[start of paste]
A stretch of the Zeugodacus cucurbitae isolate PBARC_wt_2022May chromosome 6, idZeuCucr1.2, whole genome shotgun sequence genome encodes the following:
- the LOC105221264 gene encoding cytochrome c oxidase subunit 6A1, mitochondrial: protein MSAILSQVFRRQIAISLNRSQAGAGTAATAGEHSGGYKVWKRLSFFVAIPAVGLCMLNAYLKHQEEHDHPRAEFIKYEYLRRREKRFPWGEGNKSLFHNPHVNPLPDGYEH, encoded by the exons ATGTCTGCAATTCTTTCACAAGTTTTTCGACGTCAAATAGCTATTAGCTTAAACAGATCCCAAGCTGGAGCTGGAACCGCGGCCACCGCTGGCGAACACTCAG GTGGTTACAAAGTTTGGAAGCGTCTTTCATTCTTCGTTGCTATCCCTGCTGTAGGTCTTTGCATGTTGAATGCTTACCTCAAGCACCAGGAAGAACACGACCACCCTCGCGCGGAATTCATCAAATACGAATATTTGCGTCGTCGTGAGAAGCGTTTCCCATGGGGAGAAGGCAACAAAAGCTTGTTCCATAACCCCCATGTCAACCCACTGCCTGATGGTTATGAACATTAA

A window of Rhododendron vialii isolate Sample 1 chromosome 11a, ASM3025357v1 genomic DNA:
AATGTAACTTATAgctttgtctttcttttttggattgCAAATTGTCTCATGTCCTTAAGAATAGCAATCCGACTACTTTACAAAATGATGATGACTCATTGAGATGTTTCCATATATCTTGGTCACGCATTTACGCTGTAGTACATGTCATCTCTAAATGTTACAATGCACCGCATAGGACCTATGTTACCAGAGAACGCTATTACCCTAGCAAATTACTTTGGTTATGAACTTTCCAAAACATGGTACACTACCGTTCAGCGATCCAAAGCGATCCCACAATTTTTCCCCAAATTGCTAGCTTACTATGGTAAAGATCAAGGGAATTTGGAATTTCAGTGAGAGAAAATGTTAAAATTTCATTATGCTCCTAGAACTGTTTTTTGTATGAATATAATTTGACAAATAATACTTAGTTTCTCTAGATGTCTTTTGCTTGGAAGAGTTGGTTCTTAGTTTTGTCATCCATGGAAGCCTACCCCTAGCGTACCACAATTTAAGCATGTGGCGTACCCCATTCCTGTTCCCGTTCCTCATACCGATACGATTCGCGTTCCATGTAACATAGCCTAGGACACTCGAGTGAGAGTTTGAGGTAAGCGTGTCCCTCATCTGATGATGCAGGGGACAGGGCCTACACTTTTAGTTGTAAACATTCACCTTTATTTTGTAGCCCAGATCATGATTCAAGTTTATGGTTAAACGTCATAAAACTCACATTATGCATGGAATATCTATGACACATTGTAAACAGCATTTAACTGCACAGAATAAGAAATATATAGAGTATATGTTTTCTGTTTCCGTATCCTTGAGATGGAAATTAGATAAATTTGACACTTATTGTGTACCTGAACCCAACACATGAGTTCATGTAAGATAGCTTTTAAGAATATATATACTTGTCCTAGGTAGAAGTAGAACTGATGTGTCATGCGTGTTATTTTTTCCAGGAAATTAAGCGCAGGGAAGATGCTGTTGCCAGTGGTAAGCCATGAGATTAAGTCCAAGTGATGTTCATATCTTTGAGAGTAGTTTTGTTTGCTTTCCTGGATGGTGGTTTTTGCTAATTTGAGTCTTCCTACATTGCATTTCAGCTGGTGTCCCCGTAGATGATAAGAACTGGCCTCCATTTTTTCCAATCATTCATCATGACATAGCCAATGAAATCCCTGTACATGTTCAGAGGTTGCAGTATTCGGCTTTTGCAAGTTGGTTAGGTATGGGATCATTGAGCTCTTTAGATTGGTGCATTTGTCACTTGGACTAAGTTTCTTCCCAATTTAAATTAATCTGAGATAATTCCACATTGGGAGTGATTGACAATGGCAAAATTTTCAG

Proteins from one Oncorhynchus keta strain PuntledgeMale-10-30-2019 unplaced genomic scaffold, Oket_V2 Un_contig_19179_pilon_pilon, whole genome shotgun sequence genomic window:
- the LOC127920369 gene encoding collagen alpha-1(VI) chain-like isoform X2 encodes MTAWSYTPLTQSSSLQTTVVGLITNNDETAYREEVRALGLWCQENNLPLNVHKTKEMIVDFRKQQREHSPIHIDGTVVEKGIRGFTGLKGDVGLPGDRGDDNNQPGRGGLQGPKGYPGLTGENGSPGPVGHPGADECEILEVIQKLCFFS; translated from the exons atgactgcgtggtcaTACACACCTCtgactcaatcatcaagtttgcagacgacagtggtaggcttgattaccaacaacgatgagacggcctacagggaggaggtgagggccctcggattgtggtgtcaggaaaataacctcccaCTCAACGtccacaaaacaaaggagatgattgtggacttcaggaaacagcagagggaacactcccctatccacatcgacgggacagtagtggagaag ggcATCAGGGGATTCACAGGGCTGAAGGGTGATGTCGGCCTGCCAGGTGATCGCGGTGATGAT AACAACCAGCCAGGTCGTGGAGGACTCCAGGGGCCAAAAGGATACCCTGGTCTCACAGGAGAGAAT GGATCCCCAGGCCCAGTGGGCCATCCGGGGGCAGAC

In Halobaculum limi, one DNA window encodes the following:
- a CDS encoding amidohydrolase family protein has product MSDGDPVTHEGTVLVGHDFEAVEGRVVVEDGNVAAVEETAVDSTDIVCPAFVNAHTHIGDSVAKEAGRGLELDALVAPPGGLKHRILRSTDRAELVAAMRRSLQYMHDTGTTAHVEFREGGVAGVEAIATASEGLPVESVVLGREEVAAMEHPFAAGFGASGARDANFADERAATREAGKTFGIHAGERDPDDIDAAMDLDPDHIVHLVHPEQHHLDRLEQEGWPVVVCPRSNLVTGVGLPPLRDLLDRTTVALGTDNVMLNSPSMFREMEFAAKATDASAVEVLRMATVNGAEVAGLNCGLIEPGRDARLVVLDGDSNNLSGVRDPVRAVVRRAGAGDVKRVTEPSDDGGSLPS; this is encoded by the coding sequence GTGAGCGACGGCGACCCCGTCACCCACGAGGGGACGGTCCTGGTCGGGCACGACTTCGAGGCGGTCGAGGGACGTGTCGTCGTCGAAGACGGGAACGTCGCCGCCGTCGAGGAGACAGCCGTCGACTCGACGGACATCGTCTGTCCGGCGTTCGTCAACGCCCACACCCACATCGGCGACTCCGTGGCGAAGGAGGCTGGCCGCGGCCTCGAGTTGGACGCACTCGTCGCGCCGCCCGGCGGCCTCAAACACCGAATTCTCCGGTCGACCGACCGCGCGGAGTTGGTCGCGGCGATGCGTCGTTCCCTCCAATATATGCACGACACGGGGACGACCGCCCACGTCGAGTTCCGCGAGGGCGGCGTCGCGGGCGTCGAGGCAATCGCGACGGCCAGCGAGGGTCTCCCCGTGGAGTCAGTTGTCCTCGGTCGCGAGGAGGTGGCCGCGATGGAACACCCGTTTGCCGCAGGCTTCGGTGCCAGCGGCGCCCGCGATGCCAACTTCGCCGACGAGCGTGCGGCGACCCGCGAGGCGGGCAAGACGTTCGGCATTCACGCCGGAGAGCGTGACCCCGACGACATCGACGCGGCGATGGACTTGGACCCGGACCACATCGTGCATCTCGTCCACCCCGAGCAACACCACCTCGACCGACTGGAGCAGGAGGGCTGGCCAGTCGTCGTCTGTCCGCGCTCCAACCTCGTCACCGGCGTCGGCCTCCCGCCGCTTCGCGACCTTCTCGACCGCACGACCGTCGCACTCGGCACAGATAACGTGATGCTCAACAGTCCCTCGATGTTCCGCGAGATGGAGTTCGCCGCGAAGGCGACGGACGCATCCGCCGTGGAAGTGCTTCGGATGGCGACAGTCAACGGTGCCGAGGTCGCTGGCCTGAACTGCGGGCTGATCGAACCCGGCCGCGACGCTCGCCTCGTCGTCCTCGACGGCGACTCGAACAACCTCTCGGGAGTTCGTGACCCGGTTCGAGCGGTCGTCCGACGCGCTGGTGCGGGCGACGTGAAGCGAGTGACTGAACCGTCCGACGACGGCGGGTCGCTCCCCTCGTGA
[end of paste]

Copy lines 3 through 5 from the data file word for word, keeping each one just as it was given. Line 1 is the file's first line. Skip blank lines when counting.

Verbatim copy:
A window of Rhododendron vialii isolate Sample 1 chromosome 11a, ASM3025357v1 genomic DNA:
AATGTAACTTATAgctttgtctttcttttttggattgCAAATTGTCTCATGTCCTTAAGAATAGCAATCCGACTACTTTACAAAATGATGATGACTCATTGAGATGTTTCCATATATCTTGGTCACGCATTTACGCTGTAGTACATGTCATCTCTAAATGTTACAATGCACCGCATAGGACCTATGTTACCAGAGAACGCTATTACCCTAGCAAATTACTTTGGTTATGAACTTTCCAAAACATGGTACACTACCGTTCAGCGATCCAAAGCGATCCCACAATTTTTCCCCAAATTGCTAGCTTACTATGGTAAAGATCAAGGGAATTTGGAATTTCAGTGAGAGAAAATGTTAAAATTTCATTATGCTCCTAGAACTGTTTTTTGTATGAATATAATTTGACAAATAATACTTAGTTTCTCTAGATGTCTTTTGCTTGGAAGAGTTGGTTCTTAGTTTTGTCATCCATGGAAGCCTACCCCTAGCGTACCACAATTTAAGCATGTGGCGTACCCCATTCCTGTTCCCGTTCCTCATACCGATACGATTCGCGTTCCATGTAACATAGCCTAGGACACTCGAGTGAGAGTTTGAGGTAAGCGTGTCCCTCATCTGATGATGCAGGGGACAGGGCCTACACTTTTAGTTGTAAACATTCACCTTTATTTTGTAGCCCAGATCATGATTCAAGTTTATGGTTAAACGTCATAAAACTCACATTATGCATGGAATATCTATGACACATTGTAAACAGCATTTAACTGCACAGAATAAGAAATATATAGAGTATATGTTTTCTGTTTCCGTATCCTTGAGATGGAAATTAGATAAATTTGACACTTATTGTGTACCTGAACCCAACACATGAGTTCATGTAAGATAGCTTTTAAGAATATATATACTTGTCCTAGGTAGAAGTAGAACTGATGTGTCATGCGTGTTATTTTTTCCAGGAAATTAAGCGCAGGGAAGATGCTGTTGCCAGTGGTAAGCCATGAGATTAAGTCCAAGTGATGTTCATATCTTTGAGAGTAGTTTTGTTTGCTTTCCTGGATGGTGGTTTTTGCTAATTTGAGTCTTCCTACATTGCATTTCAGCTGGTGTCCCCGTAGATGATAAGAACTGGCCTCCATTTTTTCCAATCATTCATCATGACATAGCCAATGAAATCCCTGTACATGTTCAGAGGTTGCAGTATTCGGCTTTTGCAAGTTGGTTAGGTATGGGATCATTGAGCTCTTTAGATTGGTGCATTTGTCACTTGGACTAAGTTTCTTCCCAATTTAAATTAATCTGAGATAATTCCACATTGGGAGTGATTGACAATGGCAAAATTTTCAG

Proteins from one Oncorhynchus keta strain PuntledgeMale-10-30-2019 unplaced genomic scaffold, Oket_V2 Un_contig_19179_pilon_pilon, whole genome shotgun sequence genomic window: